Legislative Assembly for the ACT: 2010 Week 12 Hansard (Thursday, 28 October 2010) . . Page.. 5284 ..
1997—I think that is the coalition’s period—it actually increased by 42.9 per cent. So I should be asking Ms Dunne about the cost of childcare.
MR SPEAKER: Order, members! Mr Hanson! Mr Coe! Mr Smyth! Ms Burch, I am not sure if it is deliberate or inadvertent but I think Mrs Dunne does prefer to be known by the prefix “Mrs”. If we could stick to that, I would appreciate it.
MS BURCH: Absolutely. I do apologise.
MRS DUNNE: Thank you for your intervention, Mr Speaker. I have a supplementary question.
MR SPEAKER: Mrs Dunne.
MRS DUNNE: Minister, are you or any of your staff or officials aware of any evidence that would support your assertion that the rising cost of childcare will not force parents out of the workforce?
MS BURCH: I do not have a name of studies, but I know that the RIS that came with the quality agenda outlined a range of proposals and propositions about inclusiveness and the impact of the new quality framework of childcare, which those opposite seem to oppose kicking and screaming. I think that Ms Dunne—Mrs Dunne; I do apologise—will find in the RIS that indeed there is nothing to say that the cost of childcare or women’s participation in the workforce will be adversely affected by the quality agenda.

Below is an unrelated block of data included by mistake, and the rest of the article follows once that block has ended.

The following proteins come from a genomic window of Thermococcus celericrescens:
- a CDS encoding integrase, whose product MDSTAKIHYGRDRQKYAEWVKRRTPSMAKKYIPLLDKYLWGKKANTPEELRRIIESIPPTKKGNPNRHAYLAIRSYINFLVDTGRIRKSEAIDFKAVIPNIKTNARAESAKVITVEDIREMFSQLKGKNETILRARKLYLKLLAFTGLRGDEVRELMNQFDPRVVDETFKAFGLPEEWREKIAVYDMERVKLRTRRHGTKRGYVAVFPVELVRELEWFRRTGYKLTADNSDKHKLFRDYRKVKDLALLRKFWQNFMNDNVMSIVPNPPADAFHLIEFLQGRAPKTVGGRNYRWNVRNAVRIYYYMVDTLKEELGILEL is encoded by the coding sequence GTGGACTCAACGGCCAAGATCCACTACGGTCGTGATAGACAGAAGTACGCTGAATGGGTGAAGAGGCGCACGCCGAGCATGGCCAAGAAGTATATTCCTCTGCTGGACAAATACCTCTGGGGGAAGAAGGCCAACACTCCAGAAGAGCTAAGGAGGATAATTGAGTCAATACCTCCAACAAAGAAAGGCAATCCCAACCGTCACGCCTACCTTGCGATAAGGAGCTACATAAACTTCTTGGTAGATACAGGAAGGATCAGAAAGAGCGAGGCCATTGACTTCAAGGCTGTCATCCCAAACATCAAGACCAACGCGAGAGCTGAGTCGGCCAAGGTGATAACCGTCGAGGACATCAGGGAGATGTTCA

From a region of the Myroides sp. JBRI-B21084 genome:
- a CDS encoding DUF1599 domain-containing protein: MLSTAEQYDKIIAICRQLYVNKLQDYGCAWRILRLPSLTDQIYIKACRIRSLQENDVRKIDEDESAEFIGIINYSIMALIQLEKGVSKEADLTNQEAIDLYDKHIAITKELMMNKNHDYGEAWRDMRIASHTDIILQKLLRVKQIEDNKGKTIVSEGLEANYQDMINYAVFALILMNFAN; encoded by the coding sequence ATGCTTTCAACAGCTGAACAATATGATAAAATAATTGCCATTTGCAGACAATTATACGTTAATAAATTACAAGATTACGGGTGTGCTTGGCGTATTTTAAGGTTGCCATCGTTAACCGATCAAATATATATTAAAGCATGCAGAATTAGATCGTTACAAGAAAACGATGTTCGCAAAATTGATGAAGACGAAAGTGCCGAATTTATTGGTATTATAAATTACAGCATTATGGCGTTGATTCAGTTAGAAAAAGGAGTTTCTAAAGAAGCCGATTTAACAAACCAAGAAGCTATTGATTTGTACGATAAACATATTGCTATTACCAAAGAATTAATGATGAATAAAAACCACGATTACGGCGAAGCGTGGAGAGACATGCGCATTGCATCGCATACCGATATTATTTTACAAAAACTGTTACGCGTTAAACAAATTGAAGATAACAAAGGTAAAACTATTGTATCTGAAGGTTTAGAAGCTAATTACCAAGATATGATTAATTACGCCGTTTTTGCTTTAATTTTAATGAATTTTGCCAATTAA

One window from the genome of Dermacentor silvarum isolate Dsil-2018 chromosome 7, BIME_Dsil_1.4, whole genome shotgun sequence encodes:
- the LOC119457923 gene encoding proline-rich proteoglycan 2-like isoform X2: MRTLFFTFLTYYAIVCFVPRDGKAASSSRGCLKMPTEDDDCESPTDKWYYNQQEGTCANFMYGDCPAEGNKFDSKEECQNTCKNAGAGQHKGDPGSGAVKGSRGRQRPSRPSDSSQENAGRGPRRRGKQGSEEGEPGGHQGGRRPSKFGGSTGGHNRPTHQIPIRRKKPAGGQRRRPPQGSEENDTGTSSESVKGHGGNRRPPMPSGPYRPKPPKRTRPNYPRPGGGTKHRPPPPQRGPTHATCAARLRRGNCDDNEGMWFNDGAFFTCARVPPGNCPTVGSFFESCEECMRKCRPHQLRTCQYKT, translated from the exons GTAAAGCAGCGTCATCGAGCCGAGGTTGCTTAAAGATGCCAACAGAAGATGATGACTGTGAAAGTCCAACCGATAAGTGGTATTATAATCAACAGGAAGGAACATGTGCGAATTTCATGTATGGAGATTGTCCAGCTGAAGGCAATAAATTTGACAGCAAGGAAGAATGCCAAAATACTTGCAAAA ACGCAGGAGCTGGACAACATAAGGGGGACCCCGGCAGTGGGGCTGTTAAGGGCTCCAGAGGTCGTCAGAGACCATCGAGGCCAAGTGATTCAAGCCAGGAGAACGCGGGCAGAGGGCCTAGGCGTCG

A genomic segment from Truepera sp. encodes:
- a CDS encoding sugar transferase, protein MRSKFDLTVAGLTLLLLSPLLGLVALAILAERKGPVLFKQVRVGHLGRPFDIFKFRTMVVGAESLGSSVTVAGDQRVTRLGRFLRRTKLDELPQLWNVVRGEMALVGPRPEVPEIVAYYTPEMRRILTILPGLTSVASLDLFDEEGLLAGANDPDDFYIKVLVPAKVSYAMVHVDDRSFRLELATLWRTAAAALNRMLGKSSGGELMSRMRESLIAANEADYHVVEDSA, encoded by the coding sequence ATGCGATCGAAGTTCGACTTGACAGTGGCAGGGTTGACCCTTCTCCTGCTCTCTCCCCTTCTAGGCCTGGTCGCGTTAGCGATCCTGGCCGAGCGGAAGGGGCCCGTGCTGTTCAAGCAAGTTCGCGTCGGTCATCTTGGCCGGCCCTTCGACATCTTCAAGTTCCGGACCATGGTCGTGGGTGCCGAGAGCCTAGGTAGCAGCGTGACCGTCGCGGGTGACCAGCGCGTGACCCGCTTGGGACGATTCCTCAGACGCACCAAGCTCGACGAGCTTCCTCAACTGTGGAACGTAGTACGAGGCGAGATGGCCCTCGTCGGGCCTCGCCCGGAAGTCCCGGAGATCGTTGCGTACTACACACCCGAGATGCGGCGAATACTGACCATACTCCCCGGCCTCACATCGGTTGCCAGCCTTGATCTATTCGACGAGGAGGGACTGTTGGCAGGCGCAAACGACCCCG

MR COE: My question is to the Minister for Women. Minister, the Commonwealth Treasury recently published a paper called “New estimates of the relationship between female labour supply and the cost, availability and quality of childcare”. Minister, Treasury state in the paper that “if the gross childcare price increases by one per cent, the employment rate of married mothers with young children would be expected to decrease by 0.3 per cent”. In that paper, Treasury concludes that “our new estimates suggest that the cost of childcare does have a significant negative effect on the labour supply of married mothers of young children”. Minister, do you agree with this assessment by the Commonwealth Treasury?
MS BURCH: Again, I go to the habit of those opposite to have a piece of paper and to make some quotes that are sometimes outright incorrect and are sometimes, indeed, mischievously wrong. The information that I have in front of me indicates that there is no clear relationship between the female participation rate and cost in the ACT, and the current level of female participation in the trend in the ACT is slightly above its long-term average level. Moreover, the current female participation rate in the ACT is around an average 10 percentage points higher than the national female participation rate of 58.8 per cent. This shows that the ACT consistently records higher female participation compared to the national average.